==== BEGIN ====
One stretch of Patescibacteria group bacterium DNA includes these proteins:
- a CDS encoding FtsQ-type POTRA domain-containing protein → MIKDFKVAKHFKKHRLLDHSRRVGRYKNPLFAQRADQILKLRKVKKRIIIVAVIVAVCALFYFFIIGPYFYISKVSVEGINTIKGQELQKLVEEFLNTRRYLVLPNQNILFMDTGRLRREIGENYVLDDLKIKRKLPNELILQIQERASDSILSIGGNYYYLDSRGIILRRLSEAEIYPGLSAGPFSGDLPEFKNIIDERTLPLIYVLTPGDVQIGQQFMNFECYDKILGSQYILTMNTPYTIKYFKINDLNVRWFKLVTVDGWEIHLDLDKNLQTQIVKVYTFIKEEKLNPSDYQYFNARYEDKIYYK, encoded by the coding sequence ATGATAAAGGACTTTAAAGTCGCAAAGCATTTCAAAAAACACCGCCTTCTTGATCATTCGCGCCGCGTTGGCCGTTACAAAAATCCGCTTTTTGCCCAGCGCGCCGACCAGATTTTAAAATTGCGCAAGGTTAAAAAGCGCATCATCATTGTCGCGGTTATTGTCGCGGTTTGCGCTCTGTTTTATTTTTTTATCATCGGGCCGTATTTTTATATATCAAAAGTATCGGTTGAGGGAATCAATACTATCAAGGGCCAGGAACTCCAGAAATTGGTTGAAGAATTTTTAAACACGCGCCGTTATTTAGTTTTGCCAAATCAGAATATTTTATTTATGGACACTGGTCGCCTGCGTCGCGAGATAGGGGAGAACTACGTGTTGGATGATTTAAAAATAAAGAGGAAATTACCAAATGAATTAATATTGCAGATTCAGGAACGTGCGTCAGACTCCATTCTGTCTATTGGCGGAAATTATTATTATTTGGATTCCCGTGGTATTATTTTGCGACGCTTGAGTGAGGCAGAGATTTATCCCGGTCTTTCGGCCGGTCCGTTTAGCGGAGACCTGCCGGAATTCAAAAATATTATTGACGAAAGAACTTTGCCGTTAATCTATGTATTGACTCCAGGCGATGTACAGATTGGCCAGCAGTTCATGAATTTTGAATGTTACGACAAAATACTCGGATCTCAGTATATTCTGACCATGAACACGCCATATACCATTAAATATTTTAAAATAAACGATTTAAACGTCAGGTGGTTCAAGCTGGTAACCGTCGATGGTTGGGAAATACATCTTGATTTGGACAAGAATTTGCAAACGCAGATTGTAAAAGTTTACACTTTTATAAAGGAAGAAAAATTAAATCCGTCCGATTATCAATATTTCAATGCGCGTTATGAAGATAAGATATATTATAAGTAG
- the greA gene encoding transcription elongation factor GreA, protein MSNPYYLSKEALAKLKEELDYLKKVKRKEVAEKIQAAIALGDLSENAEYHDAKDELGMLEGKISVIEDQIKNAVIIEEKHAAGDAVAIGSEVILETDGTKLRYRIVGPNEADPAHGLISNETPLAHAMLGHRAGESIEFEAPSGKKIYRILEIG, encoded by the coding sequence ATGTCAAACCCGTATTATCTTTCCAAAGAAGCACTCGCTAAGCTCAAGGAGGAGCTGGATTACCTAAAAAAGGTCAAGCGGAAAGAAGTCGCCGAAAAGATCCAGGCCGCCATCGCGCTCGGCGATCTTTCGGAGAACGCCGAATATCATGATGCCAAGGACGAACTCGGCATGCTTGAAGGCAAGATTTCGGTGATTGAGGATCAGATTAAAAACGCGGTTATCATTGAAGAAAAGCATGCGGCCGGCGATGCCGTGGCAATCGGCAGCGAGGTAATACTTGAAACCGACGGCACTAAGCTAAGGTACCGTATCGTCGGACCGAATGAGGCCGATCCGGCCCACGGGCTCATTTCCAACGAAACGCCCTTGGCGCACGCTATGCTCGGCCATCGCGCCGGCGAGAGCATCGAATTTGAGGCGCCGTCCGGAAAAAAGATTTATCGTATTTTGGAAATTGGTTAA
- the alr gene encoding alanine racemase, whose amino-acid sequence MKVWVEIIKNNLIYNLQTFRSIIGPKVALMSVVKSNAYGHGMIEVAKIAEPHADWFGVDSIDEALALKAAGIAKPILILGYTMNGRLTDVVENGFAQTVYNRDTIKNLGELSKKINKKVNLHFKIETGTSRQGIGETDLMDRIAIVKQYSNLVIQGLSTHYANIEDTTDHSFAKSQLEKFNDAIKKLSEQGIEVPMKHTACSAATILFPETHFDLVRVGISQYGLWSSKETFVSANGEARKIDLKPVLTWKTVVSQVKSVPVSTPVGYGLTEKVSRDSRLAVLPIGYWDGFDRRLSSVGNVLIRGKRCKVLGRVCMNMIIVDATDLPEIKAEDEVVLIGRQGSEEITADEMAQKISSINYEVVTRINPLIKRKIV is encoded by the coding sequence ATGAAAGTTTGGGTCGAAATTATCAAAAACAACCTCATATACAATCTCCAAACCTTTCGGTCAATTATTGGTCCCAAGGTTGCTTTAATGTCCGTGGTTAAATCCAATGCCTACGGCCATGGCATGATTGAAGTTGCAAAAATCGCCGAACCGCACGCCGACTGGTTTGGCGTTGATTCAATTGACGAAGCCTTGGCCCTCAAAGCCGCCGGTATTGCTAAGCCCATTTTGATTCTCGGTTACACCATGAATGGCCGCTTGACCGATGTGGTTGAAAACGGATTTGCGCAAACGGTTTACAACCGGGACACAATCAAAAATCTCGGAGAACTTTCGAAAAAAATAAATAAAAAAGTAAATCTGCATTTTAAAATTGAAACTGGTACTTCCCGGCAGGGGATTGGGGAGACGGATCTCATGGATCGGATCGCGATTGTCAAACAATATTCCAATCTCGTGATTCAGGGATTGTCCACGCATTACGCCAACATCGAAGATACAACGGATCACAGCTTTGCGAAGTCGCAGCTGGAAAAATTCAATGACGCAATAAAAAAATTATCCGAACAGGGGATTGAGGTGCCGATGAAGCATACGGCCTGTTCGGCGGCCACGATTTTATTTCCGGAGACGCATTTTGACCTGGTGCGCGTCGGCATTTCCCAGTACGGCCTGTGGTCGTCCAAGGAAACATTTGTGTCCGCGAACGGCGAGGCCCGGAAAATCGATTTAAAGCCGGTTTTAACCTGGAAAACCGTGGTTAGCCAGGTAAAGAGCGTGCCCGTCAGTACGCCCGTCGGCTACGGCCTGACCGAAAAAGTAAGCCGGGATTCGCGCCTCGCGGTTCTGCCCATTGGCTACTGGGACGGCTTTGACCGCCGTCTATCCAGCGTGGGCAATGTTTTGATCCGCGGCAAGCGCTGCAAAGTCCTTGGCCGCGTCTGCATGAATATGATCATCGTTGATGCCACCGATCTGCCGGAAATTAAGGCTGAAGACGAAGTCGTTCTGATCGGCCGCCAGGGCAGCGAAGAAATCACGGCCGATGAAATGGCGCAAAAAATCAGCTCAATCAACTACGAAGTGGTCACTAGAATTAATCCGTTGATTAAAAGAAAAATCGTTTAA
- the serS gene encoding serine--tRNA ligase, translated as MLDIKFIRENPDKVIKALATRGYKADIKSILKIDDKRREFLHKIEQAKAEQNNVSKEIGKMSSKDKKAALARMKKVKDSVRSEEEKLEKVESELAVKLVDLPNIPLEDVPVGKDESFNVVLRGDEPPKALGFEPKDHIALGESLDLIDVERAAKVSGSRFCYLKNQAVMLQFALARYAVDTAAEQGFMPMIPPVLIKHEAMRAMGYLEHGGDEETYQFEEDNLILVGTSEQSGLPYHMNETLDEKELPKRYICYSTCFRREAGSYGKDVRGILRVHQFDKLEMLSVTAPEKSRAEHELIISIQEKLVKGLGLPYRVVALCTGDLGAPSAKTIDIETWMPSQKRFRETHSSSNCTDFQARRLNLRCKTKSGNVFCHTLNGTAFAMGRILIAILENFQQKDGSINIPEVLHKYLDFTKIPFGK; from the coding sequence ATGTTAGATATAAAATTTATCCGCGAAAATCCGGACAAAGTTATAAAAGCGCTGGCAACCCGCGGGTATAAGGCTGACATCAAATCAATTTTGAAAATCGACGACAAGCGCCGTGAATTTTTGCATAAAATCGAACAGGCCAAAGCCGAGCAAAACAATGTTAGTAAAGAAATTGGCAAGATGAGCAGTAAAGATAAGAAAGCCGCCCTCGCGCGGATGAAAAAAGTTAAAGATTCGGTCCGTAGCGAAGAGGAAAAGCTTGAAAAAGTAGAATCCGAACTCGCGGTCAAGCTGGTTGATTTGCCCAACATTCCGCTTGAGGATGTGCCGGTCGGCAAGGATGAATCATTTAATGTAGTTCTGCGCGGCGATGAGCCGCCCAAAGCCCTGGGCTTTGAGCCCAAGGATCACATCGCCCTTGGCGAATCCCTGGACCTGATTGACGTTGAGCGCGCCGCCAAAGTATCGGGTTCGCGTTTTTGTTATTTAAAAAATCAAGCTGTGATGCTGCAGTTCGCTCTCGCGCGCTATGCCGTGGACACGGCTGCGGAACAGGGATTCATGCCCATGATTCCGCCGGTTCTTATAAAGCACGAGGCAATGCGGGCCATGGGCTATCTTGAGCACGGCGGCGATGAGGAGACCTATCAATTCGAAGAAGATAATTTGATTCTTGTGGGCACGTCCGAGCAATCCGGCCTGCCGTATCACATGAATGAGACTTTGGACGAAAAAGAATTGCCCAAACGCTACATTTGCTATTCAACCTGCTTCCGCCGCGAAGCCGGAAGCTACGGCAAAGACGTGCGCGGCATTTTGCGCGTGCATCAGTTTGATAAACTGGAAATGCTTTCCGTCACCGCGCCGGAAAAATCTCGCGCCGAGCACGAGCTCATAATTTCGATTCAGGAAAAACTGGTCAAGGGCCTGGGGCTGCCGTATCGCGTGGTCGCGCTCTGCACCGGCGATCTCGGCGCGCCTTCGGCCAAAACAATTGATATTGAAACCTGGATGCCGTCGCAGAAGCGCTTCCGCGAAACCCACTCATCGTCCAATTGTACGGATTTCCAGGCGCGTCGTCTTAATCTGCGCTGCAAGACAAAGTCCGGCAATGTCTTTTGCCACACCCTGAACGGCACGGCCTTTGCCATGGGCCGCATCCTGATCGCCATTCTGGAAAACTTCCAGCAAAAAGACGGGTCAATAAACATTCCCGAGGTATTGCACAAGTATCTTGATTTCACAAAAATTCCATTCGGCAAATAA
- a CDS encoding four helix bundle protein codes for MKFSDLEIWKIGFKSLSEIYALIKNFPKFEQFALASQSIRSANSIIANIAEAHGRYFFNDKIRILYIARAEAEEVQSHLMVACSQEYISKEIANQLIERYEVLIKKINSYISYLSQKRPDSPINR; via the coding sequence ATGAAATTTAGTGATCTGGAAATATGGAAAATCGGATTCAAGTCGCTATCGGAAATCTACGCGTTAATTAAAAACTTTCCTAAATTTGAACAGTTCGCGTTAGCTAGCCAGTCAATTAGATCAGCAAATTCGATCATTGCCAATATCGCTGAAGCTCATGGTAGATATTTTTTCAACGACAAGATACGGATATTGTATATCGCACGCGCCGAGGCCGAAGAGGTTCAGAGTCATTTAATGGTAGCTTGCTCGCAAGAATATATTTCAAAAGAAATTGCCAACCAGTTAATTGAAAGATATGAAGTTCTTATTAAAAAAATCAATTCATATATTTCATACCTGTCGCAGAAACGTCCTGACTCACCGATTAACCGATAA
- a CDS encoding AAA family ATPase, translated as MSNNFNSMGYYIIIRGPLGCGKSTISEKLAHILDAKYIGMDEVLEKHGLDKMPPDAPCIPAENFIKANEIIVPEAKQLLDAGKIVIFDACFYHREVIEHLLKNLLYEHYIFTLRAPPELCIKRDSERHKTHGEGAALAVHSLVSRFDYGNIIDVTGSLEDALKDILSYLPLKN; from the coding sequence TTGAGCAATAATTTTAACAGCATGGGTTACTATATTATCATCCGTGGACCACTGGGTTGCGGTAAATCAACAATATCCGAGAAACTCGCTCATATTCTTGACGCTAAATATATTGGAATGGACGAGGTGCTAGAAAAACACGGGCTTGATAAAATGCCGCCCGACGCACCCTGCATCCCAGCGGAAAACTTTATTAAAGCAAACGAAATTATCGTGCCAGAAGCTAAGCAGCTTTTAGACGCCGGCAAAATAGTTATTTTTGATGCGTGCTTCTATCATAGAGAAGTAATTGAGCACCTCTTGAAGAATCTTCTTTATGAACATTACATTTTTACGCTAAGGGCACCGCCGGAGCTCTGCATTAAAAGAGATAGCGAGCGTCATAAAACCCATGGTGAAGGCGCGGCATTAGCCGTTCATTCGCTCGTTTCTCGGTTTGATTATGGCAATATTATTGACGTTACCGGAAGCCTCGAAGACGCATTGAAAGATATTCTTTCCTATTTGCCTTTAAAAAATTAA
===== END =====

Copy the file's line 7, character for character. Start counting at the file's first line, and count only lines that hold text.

- a CDS encoding AAA family ATPase, translated as MSNNFNSMGYYIIIRGPLGCGKSTISEKLAHILDAKYIGMDEVLEKHGLDKMPPDAPCIPAENFIKANEIIVPEAKQLLDAGKIVIFDACFYHREVIEHLLKNLLYEHYIFTLRAPPELCIKRDSERHKTHGEGAALAVHSLVSRFDYGNIIDVTGSLEDALKDILSYLPLKN; from the coding sequence TTGAGCAATAATTTTAACAGCATGGGTTACTATATTATCATCCGTGGACCACTGGGTTGCGGTAAATCAACAATATCCGAGAAACTCGCTCATATTCTTGACGCTAAATATATTGGAATGGACGAGGTGCTAGAAAAACACGGGCTTGATAAAATGCCGCCCGACGCACCCTGCATCCCAGCGGAAAACTTTATTAAAGCAAACGAAATTATCGTGCCAGAAGCTAAGCAGCTTTTAGACGCCGGCAAAATAGTTATTTTTGATGCGTGCTTCTATCATAGAGAAGTAATTGAGCACCTCTTGAAGAATCTTCTTTATGAACATTACATTTTTACGCTAAGGGCACCGCCGGAGCTCTGCATTAAAAGAGATAGCGAGCGTCATAAAACCCATGGTGAAGGCGCGGCATTAGCCGTTCATTCGCTCGTTTCTCGGTTTGATTATGGCAATATTATTGACGTTACCGGAAGCCTCGAAGACGCATTGAAAGATATTCTTTCCTATTTGCCTTTAAAAAATTAA